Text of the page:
by Lisa McIntosh

Being a farmer is never easy but making the commitment to farm organically can be an even tougher row to hoe – literally hoeing weeds. However, for the Reichenbach family of Victoria’s Wimmera district, they believe that decision is the right one in line with their Christian faith.

The past couple of years have been pretty dry on the Reichenbach family farm, which is located approximately 80 kilometres north-west of Horsham in Victoria.

But for third generation farmer Lou and his son Luke who work and manage the 1400 hectare property, supported by their wives Jan and Megan, drought years are an opportunity to trust that God is in control.

The farm is a certified organic mixed farming operation, producing wheat, barley, oats and some hay in the cropping department, as well as sheep for wool and meat. The whole property was certified organic as of 2014. However, the Reichenbachs, who are members at St John’s Lutheran Church in nearby Jeparit, began to embrace organic practices in the early 2000s.

One environmental practice they use is shelter belts. Made up of native trees and shrubs within the farm’s paddocks, these act as a windbreak, giving protection to the sheep, providing habitat for birds and beneficial insects, which in turn minimise pests in crops and pasture.

The Reichenbachs also grow saltbush, a quickly regenerated source of minerals for the sheep – and an added attraction for buyers of their lamb. In addition, they don’t use any chemical sprays or synthetic fertilisers in their broadacre farming.

Luke explains:

‘The organic system is a holistic approach using biological inputs such as compost, kelp, microbes and various mineral fertilisers. These are used in conjunction with practices like green manuring and controlled grazing to improve soil, plant, animal and ultimately human health’.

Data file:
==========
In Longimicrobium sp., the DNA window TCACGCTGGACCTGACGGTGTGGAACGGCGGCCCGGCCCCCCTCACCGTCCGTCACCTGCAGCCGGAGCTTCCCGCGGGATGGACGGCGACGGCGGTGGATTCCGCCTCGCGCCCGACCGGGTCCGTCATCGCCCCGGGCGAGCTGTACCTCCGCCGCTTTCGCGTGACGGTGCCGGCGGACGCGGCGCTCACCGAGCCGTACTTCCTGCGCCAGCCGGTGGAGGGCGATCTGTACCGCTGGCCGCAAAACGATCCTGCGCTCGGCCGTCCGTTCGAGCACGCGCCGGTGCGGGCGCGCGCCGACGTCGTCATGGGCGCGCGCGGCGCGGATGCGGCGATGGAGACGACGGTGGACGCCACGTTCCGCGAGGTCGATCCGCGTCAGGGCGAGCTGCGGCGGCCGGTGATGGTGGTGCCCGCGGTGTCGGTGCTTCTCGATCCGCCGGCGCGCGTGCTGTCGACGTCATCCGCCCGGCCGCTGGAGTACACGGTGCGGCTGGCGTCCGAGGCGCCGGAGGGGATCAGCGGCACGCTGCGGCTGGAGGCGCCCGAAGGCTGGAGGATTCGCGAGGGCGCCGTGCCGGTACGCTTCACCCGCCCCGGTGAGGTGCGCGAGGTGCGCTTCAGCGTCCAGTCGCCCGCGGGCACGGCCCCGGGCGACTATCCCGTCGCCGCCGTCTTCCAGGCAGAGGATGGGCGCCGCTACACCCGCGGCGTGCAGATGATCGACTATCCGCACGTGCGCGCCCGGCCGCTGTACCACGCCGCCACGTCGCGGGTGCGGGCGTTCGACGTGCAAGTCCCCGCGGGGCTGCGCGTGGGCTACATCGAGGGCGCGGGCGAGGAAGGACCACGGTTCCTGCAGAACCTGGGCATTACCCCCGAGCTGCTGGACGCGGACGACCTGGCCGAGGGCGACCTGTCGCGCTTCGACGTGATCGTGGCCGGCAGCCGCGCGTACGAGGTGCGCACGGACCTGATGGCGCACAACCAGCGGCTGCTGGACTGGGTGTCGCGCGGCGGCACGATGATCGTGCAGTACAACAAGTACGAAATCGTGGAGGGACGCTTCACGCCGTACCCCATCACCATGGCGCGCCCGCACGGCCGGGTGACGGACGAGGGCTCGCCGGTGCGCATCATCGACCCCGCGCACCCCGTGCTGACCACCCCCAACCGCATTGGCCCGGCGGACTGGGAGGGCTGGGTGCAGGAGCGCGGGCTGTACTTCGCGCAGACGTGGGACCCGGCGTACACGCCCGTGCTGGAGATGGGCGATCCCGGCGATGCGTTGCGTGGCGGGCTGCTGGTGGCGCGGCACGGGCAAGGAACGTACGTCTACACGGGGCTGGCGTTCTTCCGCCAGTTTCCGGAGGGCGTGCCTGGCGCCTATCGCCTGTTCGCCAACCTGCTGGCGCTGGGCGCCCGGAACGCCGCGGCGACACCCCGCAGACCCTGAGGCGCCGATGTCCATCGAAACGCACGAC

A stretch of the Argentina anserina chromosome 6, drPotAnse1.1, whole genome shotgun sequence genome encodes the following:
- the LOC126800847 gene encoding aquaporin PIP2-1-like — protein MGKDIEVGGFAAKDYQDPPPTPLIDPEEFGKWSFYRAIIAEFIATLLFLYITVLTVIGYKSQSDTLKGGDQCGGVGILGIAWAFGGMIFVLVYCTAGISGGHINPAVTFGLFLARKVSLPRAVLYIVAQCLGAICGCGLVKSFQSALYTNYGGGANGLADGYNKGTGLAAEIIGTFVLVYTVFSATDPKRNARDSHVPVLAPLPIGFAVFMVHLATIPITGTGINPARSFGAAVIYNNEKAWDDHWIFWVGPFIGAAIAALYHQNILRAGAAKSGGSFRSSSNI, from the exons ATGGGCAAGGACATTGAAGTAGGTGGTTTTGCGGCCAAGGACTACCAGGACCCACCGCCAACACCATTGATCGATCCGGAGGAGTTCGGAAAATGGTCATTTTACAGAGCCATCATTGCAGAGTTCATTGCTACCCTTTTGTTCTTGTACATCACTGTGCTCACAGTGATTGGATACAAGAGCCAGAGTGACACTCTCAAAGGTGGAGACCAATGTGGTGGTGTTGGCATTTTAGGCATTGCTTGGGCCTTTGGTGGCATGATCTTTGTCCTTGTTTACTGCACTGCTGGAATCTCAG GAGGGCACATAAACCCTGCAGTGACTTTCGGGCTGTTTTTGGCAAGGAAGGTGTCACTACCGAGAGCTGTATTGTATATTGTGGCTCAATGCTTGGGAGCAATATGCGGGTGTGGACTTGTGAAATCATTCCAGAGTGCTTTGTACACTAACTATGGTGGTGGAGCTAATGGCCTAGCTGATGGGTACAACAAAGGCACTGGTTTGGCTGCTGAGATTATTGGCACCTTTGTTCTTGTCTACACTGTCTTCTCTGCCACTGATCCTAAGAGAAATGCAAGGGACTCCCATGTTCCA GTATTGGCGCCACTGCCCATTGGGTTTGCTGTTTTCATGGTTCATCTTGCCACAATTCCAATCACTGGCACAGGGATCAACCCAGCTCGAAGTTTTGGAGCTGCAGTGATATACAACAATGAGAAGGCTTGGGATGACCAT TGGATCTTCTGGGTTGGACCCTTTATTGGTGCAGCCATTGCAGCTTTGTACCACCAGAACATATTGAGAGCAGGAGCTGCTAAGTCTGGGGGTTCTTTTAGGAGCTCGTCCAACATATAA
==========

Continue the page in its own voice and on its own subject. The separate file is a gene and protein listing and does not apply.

Lou began questioning conventional agriculture ‘late last century’ and its possible impacts on human health.

‘I used to occasionally suffer headaches while applying chemicals and this got me questioning things’, he says.

But what makes caring for the environment even more important for the Reichenbachs as they work with their land is their faith.

‘As Christians we live our lives to glorify God and as Christian farmers we live and farm to glorify God in all that we do’, Lou says with agreement from the whole family. Luke chips in: ‘Faith and farming are intrinsically intertwined’.

‘It’s God’s earth and we are privileged to be stewards of it as farmers and we acknowledge that he’s the giver of all good gifts’, Lou continues. ‘Farming is not always a walk in the park, and your faith is often tested … especially [by] droughts. But we are encouraged by the words of St Paul: “Give thanks in all circumstances for this is God’s will for you in Christ Jesus” (1 Thess 5:18).’

The Reichenbachs’ tips on caring for the environment

  • Work with nature, not against it.
  • Consider weeds in a new light. A point to ponder is that weeds are not the enemy, they grow for a reason.

Consider what you consume and what you expose your

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